Patterning Genes in Retinal Development – Project Summary
The long-range goal of this grant is to determine the cellular and molecular events that lead to the
generation of specific cell types in the vertebrate retina. In this renewal we focus upon mechanisms regulating
differential expression of the cone visual pigment genes on tandemly-replicated gene arrays. In humans
a tandemly-replicated array on the X chromosome consists of one long wavelength-sensitive (LWS) gene
followed by 1-9 medium wavelength-sensitive (MWS) genes, which have diverged spectrally from LWS. This
recent replication has provided most humans with trichromatic color vision, because LWS, MWS, and SWS1
opsins are uniquely expressed in separate cone populations. Heritable defects in the LWS/MWS array result in
various forms of color blindness, X-linked retinal degenerations, and Bornholm Eye Disease, a cone
dysfunction associated with high myopia. Insights into regulation of differential expression of LWS vs. MWS
opsins could allow therapeutic manipulation of gene expression to treat these disorders. In addition, future
regenerative approaches to the treatment of other retinal disorders that involve the loss of cones (age-related
macular degeneration; Stargardt’s disease) would ideally include similar in vitro or in vivo manipulations to
generate cone phenotypes in ratios that support high-acuity color vision.
The widely-accepted model for human LWS vs. MWS opsin regulation states that a stochastic event
favors an association of an upstream regulatory region with the LWS or most proximal MWS. However,
topographic patterns of the LWS:MWS ratio suggest that a nonrandom, trans regulatory mechanism may be
involved. Pursuit of regulatory mechanisms has been challenging because within mammals, only primate
genomes contain tandem opsin arrays. In contrast, the genomes of teleost fish, including zebrafish, contain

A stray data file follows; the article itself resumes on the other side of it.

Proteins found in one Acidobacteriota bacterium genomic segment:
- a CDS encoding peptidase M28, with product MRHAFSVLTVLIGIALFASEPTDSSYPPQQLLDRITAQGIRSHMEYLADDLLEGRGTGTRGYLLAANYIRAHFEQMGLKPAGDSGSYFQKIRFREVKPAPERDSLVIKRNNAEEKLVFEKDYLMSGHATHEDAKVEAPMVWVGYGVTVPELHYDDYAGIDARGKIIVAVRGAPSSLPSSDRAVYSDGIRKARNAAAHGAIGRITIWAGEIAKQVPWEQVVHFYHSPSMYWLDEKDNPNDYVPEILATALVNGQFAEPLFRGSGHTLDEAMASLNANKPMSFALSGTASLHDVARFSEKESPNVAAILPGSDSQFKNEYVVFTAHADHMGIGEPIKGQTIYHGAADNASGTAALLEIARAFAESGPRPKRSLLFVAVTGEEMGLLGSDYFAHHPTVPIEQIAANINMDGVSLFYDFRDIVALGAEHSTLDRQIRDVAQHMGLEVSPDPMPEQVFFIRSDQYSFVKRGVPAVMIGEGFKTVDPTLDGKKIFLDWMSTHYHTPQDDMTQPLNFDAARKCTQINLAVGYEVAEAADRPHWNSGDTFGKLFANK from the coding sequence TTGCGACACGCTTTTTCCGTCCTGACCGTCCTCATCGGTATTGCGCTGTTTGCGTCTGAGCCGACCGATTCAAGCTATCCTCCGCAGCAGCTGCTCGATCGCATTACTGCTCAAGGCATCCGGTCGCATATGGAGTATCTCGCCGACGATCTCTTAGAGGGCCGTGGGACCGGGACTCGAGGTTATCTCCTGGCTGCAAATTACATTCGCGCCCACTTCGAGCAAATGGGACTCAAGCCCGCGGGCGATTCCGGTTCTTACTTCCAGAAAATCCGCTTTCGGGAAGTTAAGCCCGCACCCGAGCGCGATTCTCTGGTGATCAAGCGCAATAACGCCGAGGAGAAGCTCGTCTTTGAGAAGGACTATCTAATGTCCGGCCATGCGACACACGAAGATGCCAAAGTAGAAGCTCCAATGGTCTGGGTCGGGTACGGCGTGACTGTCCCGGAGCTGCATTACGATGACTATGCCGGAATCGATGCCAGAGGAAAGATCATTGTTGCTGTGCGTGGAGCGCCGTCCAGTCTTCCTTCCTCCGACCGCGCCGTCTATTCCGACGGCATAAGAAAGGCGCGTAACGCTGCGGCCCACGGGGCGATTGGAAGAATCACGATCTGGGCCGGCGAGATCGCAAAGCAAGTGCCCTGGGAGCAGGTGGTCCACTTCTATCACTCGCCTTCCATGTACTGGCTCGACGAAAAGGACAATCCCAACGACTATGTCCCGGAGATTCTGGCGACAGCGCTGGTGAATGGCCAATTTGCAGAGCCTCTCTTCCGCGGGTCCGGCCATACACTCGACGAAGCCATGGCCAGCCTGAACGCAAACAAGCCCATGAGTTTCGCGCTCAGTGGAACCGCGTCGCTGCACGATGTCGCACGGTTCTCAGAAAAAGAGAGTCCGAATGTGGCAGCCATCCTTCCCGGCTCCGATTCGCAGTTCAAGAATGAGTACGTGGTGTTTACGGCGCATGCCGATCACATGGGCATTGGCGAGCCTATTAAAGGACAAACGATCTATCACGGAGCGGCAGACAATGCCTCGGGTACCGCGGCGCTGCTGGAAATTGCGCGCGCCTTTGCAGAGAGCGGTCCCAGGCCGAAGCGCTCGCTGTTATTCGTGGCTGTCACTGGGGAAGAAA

numerous tandem arrays of opsins, which are the consequences of independent gene replication events and
neofunctionalization. In our published and preliminary data we demonstrate that in zebrafish, the
developmental signaling molecules retinoic acid (RA), and thyroid hormone (T3) can each control differential
expression of the tandem duplicates, LWS1 vs. LWS2, an array orthologous to the human LWS/MWS array.
Furthermore, compelling preliminary data suggest that RA can promote expression of LWS opsin in human
iPSC-derived 3D retinal organoids, changing the ratio of LWS:MWS. Together these findings lay the
groundwork for a tremendous breakthrough in understanding determination of LWS vs. MWS cone subtype.
In this renewal we pursue mechanisms through which RA and T3 control differential expression of
tandemly replicated opsins, and apply this knowledge to retinal regeneration and human retinal organoid
development, with three Specific Aims: 1. Determine the relative roles of RA and T3 signaling and their
receptors as endogenous regulators of differential expression of tandemly replicated opsin genes. 2.
Determine mechanisms through which RA and T3 signaling regulate tandemly replicated opsin genes. 3.
Determine roles of RA and T3 signaling for controlling cone fates during retinal regeneration and in human
iPSC-derived 3D retinal organoids. These studies will uncover novel mechanisms for the differential expression
of tandemly replicated opsin genes, and will generate information necessary to manipulate cone phenotypic
fates in concert with the application of regenerative or cell replacement therapies for human retinal